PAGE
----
16. All the households of the poor are not equally submissive.
17. A poor man does not strike his son a single blow; he treasures him forever.

ùkur-re a-na-àm mu-un-tur-re
é-na4-kín-na gú-im-šu-rin-na-kam
túg-bir7-a-ni nu-kal-la-ge-[da]m
níg-ú-gu-dé-a-ni nu-kin-kin-d[a]m
[How lowly is the poor man!
A mill (for him) (is) the edge of the oven;
His ripped garment will not be mended;
What he has lost will not be sought for! poor man how-is lowly
mill edge-oven-of
garment-ripped-his not-excellent-will be
what-lost-his not-search for-will be [Source: Sumerian.org]

ùkur-re ur5-ra-àm al-t[u]r-[r]e
ka-ta-kar-ra ur5-ra ab-su-su
The poor man --- by (his) debts is he brought low!
What is snatched out of his mouth must repay (his) debts. poor man debts-is thematic particle-made small
mouth-from-snatch debts thematic particle-repay

níg]-ge-na-da a-ba in-da-di nam-ti ì-ù-tu Whoever has walked with truth generates life. truth-with whoever walked life generates

Ahikar the Wise: His Legend and Proverbs


Ahikar and the Celestial Town

The story of Ahikar (Ahiqar) the Wise is one of the most popular and often translated in the ancient Middle East. While it is thought that the original was written in Assyrian language, the story exists in many versions. These include Syriac, Arabic, Armenian, Slavonic, Georgian, Old Turkish, Romanian, Russian, Serbian, and English. The story of Ahikar is made up of two parts. The first part is the story of Ahikar, a wise and respected official of the Assyrian Empire. As he grows old. Ahikar becomes upset by the fact that he has no son to pass his wisdom onto. As time goes on, and all else fails, he decides to adopt his nephew Nadan and instruct him to take his place at court. Nadan, however, turns out to be disloyal and plots against his uncle. Eventually, Nadan is found out and punished. Within the framework of this story. Ahikar has two opportunities to instruct Nadan in the wisdom he has acquired. Here is the second part of the story which is made of series of proverbs, and wise sayings. Scholars agree that there is a true historical basis to Ahikar and his proverbs. An Assyrian tablet from the Seleucid era relates that " In the time of king Esarhaddon, Aba-enlil-dari whom the Arameans call Ahikar was ummanu (court scholar). [Source: Internet Archive]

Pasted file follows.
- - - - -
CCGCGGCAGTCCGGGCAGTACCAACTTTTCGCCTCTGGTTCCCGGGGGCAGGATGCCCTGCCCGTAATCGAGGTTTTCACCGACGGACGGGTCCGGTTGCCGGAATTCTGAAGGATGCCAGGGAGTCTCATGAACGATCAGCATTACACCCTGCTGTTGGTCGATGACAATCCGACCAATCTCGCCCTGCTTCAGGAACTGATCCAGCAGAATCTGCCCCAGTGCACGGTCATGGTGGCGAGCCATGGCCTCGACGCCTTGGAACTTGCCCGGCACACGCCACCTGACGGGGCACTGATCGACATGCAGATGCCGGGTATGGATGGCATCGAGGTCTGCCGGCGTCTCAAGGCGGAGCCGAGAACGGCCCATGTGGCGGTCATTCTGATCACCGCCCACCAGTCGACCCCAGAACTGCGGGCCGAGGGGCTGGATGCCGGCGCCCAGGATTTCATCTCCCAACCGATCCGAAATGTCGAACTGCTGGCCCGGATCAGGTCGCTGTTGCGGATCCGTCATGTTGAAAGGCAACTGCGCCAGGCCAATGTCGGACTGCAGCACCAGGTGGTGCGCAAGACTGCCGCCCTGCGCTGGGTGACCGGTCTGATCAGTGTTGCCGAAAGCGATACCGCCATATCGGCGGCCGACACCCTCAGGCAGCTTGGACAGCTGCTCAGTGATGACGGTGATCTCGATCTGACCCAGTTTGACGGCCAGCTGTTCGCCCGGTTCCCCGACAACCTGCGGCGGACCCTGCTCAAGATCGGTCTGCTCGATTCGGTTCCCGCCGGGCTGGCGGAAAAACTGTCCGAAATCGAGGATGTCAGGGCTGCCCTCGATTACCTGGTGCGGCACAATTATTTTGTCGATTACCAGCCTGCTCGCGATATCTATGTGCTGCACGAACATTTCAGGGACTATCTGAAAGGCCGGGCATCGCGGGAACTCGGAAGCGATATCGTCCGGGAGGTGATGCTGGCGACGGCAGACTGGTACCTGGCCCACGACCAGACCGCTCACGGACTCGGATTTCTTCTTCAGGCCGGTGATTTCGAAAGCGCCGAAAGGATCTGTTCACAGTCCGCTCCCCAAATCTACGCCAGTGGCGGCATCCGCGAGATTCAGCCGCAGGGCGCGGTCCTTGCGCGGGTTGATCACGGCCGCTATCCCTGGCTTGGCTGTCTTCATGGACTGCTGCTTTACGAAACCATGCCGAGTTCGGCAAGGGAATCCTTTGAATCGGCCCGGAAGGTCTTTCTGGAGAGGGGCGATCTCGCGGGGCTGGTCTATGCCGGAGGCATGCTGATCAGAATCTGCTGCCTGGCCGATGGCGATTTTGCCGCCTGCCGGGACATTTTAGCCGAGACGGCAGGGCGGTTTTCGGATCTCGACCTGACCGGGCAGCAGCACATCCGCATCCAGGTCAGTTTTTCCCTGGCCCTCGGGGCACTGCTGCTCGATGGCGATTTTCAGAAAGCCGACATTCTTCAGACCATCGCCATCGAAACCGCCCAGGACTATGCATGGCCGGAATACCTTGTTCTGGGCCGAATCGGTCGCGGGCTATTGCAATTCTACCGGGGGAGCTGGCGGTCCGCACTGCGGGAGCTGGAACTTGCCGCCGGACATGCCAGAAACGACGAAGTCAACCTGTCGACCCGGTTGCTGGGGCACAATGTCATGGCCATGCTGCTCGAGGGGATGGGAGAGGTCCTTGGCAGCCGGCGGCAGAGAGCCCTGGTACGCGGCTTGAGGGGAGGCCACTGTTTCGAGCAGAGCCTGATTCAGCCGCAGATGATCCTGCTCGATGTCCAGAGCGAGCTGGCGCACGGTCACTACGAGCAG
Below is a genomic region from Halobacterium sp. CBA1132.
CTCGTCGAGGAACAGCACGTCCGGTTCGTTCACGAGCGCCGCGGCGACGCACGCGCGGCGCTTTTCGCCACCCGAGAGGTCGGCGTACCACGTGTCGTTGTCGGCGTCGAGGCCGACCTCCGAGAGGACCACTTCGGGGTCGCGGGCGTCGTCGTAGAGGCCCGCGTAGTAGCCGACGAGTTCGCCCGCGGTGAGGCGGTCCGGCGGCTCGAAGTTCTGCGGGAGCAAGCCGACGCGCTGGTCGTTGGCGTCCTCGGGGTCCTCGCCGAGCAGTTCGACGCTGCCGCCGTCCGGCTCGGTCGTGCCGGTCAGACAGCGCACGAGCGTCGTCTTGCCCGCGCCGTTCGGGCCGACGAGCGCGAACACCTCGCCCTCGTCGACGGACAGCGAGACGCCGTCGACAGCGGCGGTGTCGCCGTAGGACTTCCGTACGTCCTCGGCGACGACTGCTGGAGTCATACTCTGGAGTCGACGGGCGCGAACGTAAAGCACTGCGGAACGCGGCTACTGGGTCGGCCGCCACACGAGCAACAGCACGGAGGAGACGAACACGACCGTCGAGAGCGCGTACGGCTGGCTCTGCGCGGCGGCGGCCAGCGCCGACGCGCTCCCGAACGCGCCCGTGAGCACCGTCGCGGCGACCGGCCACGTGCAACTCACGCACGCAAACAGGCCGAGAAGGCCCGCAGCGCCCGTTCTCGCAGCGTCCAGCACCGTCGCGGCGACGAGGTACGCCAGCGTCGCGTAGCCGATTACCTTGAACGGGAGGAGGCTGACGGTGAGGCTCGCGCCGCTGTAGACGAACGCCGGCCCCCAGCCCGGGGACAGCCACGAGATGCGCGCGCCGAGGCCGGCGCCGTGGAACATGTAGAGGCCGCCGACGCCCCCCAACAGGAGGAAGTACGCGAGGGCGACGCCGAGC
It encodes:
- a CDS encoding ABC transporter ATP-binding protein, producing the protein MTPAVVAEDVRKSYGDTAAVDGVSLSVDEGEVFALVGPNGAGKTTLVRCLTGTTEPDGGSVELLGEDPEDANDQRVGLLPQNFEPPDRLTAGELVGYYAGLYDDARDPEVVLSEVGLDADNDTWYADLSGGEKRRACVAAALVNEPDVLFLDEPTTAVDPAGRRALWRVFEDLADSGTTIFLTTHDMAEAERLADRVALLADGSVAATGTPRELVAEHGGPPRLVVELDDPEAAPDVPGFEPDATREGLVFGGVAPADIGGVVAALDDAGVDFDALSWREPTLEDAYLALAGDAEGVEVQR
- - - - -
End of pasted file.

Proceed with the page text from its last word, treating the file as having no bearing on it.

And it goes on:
Selected Proverbs of Ahikar The Wise:
1. Hear, O my son Nadan, and come to the understanding of me, and be mindful of my words, as the words of God.